21. Kogut B, Singh H (1988) The effect of national culture on the choice of entry mode. J Int Bus Stud 19:411–432CrossRefGoogle Scholar
  22. Krug JA, Hegarty WH (2001) Research notes and commentaries: predicting who stays and leaves after an acquisition: a study of top managers in multinational firms. Strateg Manage J 22:185–196CrossRefGoogle Scholar
  23. Kruse TA, Park HY, Park K, Suzuki K (2007) Long-term performance following mergers of Japanese companies: the effect of diversification and affiliation. Pac-Basin Finance J 15(2):154–172CrossRefGoogle Scholar
  24. Lee PM (1997) A comparative analysis of layoff announcements and stock price reductions in the United States and Japan. Strateg Manage J 18:879–894CrossRefGoogle Scholar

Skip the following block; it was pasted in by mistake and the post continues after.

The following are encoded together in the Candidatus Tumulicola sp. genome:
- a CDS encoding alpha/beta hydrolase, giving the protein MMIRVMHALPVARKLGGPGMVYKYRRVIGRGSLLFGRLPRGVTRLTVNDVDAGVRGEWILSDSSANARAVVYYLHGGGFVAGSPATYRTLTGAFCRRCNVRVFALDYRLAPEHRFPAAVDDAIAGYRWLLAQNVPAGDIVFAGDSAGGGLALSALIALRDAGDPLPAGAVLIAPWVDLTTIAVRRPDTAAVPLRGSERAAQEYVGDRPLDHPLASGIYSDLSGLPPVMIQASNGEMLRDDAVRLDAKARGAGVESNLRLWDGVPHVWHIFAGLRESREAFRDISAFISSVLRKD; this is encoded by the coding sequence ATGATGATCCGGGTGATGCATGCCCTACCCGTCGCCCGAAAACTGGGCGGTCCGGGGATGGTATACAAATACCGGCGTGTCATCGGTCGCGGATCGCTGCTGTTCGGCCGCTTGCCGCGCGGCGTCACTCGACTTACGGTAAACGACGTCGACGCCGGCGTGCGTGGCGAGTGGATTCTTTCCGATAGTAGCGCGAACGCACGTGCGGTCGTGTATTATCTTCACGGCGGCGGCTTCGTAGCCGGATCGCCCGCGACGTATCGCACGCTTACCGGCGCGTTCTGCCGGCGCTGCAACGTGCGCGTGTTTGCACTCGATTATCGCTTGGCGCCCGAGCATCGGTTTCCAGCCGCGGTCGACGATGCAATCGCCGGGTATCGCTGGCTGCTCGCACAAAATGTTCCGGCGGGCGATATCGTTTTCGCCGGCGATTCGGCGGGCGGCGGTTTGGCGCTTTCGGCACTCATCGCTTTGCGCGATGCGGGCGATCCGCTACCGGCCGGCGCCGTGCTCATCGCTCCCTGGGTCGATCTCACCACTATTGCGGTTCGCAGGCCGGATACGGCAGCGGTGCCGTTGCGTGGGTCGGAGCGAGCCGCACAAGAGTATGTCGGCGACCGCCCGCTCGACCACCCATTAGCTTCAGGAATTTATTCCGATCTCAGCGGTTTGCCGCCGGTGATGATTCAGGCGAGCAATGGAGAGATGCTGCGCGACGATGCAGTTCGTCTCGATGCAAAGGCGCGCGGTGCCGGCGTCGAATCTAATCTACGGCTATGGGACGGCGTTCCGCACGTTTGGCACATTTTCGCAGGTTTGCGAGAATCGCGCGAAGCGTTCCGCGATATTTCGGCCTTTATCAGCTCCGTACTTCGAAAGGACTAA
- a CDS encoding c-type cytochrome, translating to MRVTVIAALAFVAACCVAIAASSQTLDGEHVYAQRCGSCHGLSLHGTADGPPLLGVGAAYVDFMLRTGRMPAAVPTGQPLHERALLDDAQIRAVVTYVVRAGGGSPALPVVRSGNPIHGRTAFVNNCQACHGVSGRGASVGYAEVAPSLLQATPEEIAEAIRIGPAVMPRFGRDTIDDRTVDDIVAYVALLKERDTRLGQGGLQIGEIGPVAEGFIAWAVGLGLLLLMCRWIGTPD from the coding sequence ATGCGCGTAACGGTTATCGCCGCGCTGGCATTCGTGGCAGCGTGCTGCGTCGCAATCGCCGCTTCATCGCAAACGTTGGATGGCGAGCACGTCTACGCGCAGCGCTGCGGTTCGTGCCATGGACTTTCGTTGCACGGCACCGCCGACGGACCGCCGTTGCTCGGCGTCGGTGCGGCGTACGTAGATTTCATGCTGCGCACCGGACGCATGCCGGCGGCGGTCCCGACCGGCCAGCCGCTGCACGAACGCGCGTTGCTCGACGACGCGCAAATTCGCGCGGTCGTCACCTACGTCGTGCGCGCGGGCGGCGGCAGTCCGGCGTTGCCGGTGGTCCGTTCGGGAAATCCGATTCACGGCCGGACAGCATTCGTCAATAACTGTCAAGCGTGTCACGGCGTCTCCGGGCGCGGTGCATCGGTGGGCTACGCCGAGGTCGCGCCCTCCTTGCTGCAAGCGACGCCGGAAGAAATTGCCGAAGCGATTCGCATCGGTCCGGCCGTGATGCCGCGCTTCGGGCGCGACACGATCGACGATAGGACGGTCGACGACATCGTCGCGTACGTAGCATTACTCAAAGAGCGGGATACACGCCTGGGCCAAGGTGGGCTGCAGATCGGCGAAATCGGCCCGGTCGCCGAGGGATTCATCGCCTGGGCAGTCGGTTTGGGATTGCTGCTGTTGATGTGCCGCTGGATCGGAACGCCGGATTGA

25. Lichtenberg FG, Spiegel S (1990) The effect of ownership changes on the employment and wages of central office and other personnel. J Law Econ 33:383–408CrossRefGoogle Scholar
  26. Lin BW, Hung SC, Li PC (2006) Mergers and acquisitions as a human resource strategy—evidence from US banking firms. Int J Manpow 27(2):126–142CrossRefGoogle Scholar
  27. Mandelker G (1974) Risk and return: The case of merging firms. J Financial Econ 1:303–335CrossRefGoogle Scholar
  28. McGuckin RH, Nguyen SV (2001) The impact of ownership changes: a view from labour markets. Int J Ind Organ 19:739–762CrossRefGoogle Scholar